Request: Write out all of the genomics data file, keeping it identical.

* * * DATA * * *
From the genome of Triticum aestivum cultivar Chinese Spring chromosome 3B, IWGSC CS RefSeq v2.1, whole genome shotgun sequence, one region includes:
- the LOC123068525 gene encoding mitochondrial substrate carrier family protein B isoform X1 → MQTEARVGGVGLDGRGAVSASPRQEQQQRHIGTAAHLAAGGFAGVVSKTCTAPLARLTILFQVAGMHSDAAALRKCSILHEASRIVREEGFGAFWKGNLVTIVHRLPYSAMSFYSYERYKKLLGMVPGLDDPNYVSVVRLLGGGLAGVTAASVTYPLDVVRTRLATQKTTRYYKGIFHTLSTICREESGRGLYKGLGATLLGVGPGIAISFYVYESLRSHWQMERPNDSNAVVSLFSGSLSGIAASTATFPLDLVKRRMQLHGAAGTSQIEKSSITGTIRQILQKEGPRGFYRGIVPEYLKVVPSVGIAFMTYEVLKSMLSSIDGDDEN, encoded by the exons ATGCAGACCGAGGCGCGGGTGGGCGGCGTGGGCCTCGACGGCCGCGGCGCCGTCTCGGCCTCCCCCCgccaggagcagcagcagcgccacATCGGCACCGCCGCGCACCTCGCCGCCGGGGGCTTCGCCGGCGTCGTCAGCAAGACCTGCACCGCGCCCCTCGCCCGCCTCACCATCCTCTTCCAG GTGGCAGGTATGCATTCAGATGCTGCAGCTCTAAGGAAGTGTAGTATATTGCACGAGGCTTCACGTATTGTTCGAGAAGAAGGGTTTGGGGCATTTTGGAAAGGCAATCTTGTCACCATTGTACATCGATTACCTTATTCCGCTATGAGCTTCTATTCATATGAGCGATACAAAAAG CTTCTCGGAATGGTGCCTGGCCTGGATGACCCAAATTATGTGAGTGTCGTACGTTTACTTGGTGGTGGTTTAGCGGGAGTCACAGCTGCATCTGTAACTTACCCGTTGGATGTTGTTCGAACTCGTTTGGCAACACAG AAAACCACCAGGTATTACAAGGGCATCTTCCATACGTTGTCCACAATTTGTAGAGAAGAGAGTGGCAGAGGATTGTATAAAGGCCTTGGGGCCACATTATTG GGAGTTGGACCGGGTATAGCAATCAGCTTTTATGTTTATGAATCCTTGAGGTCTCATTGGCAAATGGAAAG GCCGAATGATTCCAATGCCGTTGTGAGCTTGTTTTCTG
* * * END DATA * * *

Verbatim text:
From the genome of Triticum aestivum cultivar Chinese Spring chromosome 3B, IWGSC CS RefSeq v2.1, whole genome shotgun sequence, one region includes:
- the LOC123068525 gene encoding mitochondrial substrate carrier family protein B isoform X1 → MQTEARVGGVGLDGRGAVSASPRQEQQQRHIGTAAHLAAGGFAGVVSKTCTAPLARLTILFQVAGMHSDAAALRKCSILHEASRIVREEGFGAFWKGNLVTIVHRLPYSAMSFYSYERYKKLLGMVPGLDDPNYVSVVRLLGGGLAGVTAASVTYPLDVVRTRLATQKTTRYYKGIFHTLSTICREESGRGLYKGLGATLLGVGPGIAISFYVYESLRSHWQMERPNDSNAVVSLFSGSLSGIAASTATFPLDLVKRRMQLHGAAGTSQIEKSSITGTIRQILQKEGPRGFYRGIVPEYLKVVPSVGIAFMTYEVLKSMLSSIDGDDEN, encoded by the exons ATGCAGACCGAGGCGCGGGTGGGCGGCGTGGGCCTCGACGGCCGCGGCGCCGTCTCGGCCTCCCCCCgccaggagcagcagcagcgccacATCGGCACCGCCGCGCACCTCGCCGCCGGGGGCTTCGCCGGCGTCGTCAGCAAGACCTGCACCGCGCCCCTCGCCCGCCTCACCATCCTCTTCCAG GTGGCAGGTATGCATTCAGATGCTGCAGCTCTAAGGAAGTGTAGTATATTGCACGAGGCTTCACGTATTGTTCGAGAAGAAGGGTTTGGGGCATTTTGGAAAGGCAATCTTGTCACCATTGTACATCGATTACCTTATTCCGCTATGAGCTTCTATTCATATGAGCGATACAAAAAG CTTCTCGGAATGGTGCCTGGCCTGGATGACCCAAATTATGTGAGTGTCGTACGTTTACTTGGTGGTGGTTTAGCGGGAGTCACAGCTGCATCTGTAACTTACCCGTTGGATGTTGTTCGAACTCGTTTGGCAACACAG AAAACCACCAGGTATTACAAGGGCATCTTCCATACGTTGTCCACAATTTGTAGAGAAGAGAGTGGCAGAGGATTGTATAAAGGCCTTGGGGCCACATTATTG GGAGTTGGACCGGGTATAGCAATCAGCTTTTATGTTTATGAATCCTTGAGGTCTCATTGGCAAATGGAAAG GCCGAATGATTCCAATGCCGTTGTGAGCTTGTTTTCTG